Cheryl is an LPN in a rural acute care facility.

When COVID hit she thought, “We’ve got this!”

But they didn’t... they had nothing.

Working during the pandemic has been awful. Cheryl and her colleagues are short-staffed and burnt out. They are doing everything they know how to do in this unprecedented time and yet are expected to do more, but there isn’t more of them left to give.

Cheryl became an LPN because her grandfather received palliative home care. She remembers the staff coming into his home every day, even on holidays. Their devotion allowed her grandpa to stay in his own home for as long as possible. She’ll never remember the names or roles of the staff but she does remember what they afforded her family: time. She wanted to be the person in her clients’ families’ lives that provided the same comfort and is hopeful that she has succeeded in that.

For the past 12 years, Cheryl's days have consisted of washing patients up, setting them up for meals, assisting with feeds, passing medication, preparing for inpatient testing and assessments, reviewing blood work, portering patients to testing, helping patients to ambulate, changing wound dressings, and admitting and discharging patients. They also do a million other things that help patients recover, all while fielding calls from family and doctors. Work is always busy as an LPN, but she has cherished those moments when she has been able to spend time with patients and sit with people to actually listen to their concerns.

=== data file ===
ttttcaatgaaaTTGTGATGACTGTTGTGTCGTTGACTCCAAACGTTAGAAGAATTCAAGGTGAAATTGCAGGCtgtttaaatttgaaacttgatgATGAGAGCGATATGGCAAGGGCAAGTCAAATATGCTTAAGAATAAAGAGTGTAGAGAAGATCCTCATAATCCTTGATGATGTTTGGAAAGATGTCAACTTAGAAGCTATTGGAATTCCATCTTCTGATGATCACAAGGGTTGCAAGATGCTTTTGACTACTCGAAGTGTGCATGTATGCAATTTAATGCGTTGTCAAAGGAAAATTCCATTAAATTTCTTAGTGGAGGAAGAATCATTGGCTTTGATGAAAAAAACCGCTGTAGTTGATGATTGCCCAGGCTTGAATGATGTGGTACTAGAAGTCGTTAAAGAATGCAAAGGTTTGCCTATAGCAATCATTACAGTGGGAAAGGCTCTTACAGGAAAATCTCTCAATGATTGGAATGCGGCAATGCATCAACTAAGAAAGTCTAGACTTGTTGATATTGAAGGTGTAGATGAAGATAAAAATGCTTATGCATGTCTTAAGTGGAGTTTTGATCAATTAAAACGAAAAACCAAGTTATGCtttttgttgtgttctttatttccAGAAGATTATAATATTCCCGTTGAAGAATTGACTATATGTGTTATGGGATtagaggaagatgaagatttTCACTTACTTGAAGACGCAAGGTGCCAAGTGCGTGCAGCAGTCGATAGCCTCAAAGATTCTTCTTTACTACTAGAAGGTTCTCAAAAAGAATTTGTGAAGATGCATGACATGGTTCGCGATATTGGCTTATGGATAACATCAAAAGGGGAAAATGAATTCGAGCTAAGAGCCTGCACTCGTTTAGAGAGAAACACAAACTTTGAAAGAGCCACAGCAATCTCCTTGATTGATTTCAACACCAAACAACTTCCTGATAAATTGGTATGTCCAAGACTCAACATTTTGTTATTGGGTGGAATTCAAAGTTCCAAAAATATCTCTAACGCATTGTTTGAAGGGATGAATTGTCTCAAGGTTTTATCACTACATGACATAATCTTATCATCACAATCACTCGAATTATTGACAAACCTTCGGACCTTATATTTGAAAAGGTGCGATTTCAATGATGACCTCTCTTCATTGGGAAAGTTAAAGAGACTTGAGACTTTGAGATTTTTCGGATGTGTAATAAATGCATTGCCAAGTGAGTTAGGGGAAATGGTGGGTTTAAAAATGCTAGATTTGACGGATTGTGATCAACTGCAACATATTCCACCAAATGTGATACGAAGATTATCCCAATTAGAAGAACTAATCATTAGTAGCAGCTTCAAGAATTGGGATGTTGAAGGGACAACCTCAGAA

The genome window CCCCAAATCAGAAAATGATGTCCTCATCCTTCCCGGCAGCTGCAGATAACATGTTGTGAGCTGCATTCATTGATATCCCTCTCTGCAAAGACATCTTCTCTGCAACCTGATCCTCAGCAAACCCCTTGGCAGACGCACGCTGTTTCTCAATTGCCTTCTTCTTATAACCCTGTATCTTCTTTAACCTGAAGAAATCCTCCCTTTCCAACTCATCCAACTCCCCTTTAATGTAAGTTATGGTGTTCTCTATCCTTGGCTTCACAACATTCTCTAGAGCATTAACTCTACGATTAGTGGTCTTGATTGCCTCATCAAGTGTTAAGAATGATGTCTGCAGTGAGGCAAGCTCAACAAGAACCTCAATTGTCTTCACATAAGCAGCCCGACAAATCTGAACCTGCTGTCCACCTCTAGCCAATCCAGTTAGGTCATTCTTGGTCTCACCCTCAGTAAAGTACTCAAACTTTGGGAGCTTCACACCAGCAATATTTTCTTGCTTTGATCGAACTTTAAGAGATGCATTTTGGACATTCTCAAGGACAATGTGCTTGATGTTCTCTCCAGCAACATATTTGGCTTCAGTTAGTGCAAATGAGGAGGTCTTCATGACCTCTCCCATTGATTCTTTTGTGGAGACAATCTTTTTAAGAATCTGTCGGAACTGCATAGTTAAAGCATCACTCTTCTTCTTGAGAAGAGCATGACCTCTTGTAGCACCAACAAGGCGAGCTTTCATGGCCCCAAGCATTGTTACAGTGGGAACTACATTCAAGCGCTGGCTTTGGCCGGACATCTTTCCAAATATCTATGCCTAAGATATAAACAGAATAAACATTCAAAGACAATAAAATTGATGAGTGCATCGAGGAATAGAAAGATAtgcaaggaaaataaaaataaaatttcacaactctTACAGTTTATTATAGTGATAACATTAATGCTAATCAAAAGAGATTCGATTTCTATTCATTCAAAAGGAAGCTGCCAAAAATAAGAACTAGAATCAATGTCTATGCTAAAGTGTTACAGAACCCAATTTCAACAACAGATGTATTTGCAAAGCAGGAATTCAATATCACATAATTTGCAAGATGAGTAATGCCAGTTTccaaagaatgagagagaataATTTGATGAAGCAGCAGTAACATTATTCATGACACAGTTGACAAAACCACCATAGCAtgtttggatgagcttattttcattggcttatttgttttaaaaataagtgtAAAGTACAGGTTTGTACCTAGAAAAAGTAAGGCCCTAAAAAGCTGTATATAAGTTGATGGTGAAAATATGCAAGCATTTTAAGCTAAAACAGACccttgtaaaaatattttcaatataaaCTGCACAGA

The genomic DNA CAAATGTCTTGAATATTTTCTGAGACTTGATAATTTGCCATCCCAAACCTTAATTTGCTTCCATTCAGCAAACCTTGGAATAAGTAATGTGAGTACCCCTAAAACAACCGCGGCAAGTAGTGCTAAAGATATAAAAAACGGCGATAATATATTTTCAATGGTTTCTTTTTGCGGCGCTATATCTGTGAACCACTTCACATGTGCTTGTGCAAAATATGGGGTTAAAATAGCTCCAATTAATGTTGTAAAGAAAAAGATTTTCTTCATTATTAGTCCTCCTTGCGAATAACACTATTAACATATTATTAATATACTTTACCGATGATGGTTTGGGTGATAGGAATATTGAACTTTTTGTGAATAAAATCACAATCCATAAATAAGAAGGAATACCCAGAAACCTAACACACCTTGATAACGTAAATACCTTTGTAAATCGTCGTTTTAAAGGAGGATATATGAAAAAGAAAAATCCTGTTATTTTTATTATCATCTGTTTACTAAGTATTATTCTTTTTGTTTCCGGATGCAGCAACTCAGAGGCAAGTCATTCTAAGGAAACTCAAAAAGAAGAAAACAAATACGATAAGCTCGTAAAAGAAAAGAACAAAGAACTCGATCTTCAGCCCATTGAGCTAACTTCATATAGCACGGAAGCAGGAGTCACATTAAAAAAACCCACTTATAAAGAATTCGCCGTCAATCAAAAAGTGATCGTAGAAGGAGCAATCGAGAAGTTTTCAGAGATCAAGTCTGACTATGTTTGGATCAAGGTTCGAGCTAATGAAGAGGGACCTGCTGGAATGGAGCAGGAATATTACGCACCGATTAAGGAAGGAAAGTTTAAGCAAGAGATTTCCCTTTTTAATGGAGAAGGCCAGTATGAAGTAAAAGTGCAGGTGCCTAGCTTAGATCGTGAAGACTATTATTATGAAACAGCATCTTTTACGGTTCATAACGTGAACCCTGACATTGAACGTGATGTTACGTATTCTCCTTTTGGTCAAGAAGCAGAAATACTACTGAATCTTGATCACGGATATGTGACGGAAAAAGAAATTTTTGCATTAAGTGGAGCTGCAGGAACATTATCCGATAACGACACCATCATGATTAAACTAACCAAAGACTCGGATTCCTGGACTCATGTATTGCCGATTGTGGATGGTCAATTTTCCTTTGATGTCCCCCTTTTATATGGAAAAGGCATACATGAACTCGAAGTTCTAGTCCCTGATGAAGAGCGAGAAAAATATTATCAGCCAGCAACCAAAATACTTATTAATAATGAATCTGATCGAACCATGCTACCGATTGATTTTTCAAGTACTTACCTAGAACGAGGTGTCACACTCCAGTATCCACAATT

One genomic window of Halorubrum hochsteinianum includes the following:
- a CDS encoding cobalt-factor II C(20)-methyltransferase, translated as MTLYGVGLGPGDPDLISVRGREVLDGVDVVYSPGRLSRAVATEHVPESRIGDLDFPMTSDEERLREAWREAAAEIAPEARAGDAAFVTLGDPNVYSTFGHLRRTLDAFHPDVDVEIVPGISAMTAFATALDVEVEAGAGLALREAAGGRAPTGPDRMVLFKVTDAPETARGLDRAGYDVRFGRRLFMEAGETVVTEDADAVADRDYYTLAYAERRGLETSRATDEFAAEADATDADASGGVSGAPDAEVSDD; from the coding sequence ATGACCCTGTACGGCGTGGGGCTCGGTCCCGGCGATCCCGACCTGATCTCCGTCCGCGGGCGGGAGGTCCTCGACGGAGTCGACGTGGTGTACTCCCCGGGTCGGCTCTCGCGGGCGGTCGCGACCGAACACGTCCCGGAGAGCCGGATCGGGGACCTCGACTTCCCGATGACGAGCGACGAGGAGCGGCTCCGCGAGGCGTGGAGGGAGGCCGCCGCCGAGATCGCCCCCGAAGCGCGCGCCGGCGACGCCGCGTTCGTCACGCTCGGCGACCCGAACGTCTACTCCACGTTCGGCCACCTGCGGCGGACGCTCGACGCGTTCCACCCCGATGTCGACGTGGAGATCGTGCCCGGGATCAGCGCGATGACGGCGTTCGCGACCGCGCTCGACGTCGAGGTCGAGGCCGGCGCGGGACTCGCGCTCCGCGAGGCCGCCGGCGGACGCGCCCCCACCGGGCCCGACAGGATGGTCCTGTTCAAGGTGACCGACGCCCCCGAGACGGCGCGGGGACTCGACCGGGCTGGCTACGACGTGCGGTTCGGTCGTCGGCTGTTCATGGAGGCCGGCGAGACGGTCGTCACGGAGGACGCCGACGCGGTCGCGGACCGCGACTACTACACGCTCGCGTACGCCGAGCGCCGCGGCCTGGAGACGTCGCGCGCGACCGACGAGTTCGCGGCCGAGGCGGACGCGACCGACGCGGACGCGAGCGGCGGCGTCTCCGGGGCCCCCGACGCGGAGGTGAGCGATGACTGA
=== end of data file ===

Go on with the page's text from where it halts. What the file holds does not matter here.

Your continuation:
Today, Cheryl is emotionally and physically exhausted. She has constant anxiety because every day her phone chimes constantly to cover staffing shortages. She wants to help, but she has no more to give. Protocols haven’t relaxed where she works. Nothing has changed for inpatient units, in fact, some things have gotten worse.

Cheryl, we can’t thank you enough for being there on the front line during this pandemic. Your dedication during these tough times means the world to your coworkers and your patients. Thank you for all that you've done, and all that you continue to do to improve the lives of patients.

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